It was the granddaddy of all email spam scams, one surely you have seen dozens of times since you opened your first email account. It's the Nigerian scam. The widow of some former Nigerian ruler, banker, businessman or the like, unknown to local officials, is in possession of millions of dollars. The nature of the contact makes the legality of her possessing such money questionable. Her husband somehow managed to squirrel this money away in some secret bank account and if local officials knew, they would undoubtedly confiscate it. So, she needs your help in removing it from the country.
The widow is generous. Usually, she is willing to share 20%-50% of this vast sum for some very simple assistance on your part. Just let her wash the money through your bank account and you can keep your share. Give her your pertinent banking information so she can wire the funds to your account. After this is complete, return the money to her, keeping your share, which, depending on the letter, is generally something from a couple of million to tens of millions of dollars. So easy. So simple.
The first time you received such an offer, it probably leapt off the screen. What is going on here? Could this possibly be true? You work all of your life to get by, and suddenly untold riches are awaiting you, a virtual gift. Not even a Nigerian dictator gets wealthy this easily. Alas, we all recognize that things too good to be true generally are, and this one is too too good. We wistfully click “delete,” with perhaps a tinge of wonder whether maybe, just maybe, it was real. With the passage of time, and dozens if not hundreds of more such emails from Nigerian widows, all doubt about the nature of the offer is erased. We know with certainty that we were being scammed, that someone was trying to get our banking information to empty our account. We were victims. Something needs to be done to compensate us for our victimhood.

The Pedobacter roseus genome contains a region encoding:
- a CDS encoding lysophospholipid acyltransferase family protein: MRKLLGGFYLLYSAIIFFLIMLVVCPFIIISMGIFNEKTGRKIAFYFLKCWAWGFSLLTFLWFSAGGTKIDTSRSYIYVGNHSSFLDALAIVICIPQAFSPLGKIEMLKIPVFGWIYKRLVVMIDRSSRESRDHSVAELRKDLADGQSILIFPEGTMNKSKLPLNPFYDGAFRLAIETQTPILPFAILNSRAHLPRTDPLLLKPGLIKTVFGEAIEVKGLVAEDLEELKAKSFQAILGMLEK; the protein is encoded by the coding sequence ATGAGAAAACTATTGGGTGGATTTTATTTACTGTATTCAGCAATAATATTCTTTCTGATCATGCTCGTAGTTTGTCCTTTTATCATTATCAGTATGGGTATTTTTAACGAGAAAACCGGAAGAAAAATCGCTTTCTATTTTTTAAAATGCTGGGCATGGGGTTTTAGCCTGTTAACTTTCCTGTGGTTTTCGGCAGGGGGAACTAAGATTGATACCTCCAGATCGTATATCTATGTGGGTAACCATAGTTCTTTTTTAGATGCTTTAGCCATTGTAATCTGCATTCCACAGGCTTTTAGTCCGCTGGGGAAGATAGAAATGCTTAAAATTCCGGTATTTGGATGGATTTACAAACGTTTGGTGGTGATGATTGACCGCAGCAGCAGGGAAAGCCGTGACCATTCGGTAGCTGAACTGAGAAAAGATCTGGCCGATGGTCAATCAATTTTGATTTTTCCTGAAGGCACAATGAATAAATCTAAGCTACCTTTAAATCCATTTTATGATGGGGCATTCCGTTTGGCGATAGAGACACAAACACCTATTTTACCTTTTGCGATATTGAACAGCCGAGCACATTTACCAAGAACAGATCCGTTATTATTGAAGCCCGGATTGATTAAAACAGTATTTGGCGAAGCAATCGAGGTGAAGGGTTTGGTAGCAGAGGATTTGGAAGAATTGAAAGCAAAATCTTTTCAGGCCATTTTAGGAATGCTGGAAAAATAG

Here is the incredibly good news I recently received via email. Something is finally being done to compensate those of us who have been victimized by the Nigerian scam, which must include everyone in the world, except, perhaps, those living in Nigeria. The United Nations has taken up our cause, and has agreed to make payment to everyone who has been scammed from Nigeria, or anywhere else in the world for that matter. The agency is officially known as the United Nations Committee on Scams and Compensation, and the program is The United Nations World Bank Assisted Program. The Economic and Financial Crime Commission (EFCC) have monitored my transactions, and as a result, the World Bank Assisted Program have agreed to compensate me. U.N. writers repeatedly use “have” where “has” belongs, but this message comes from their financial experts, not their linguistic ones. I am to receive $500,000! This will recompense me for any money I have “loosed” in Nigeria.
In case there is any question about the authenticity of this award, the message points out that my notice has also been sent to the United Nations headquarters, the World Bank, the Prime Minister of the United Kingdom, and the new Nigerian President, Dr. Goodluck Jonathan. They couldn't possibly fool all of these. But, “aha,” you say. This is not believable. How could Nigeria have a president with the name “Goodluck Jonathan?” That sounds fishy. Well, it isn't. Look it up. The Nigerian President is indeed named “Goodluck Jonathan,” and if that is not an omen that good luck has arrived, I don't know what is.
I certainly will be sending the United Nations Committee on Scams and Compensation my personal information. I am to receive my $500,000 on an ATM card. I can't wait to see what the ATM machine does when I stick that thing into it! I guess the money comes pouring out, like when you hit the jackpot on a Las Vegas slot machine. In the meantime, I will start buying some of those luxury items I have always wanted, in confidence that my financial award will soon be here.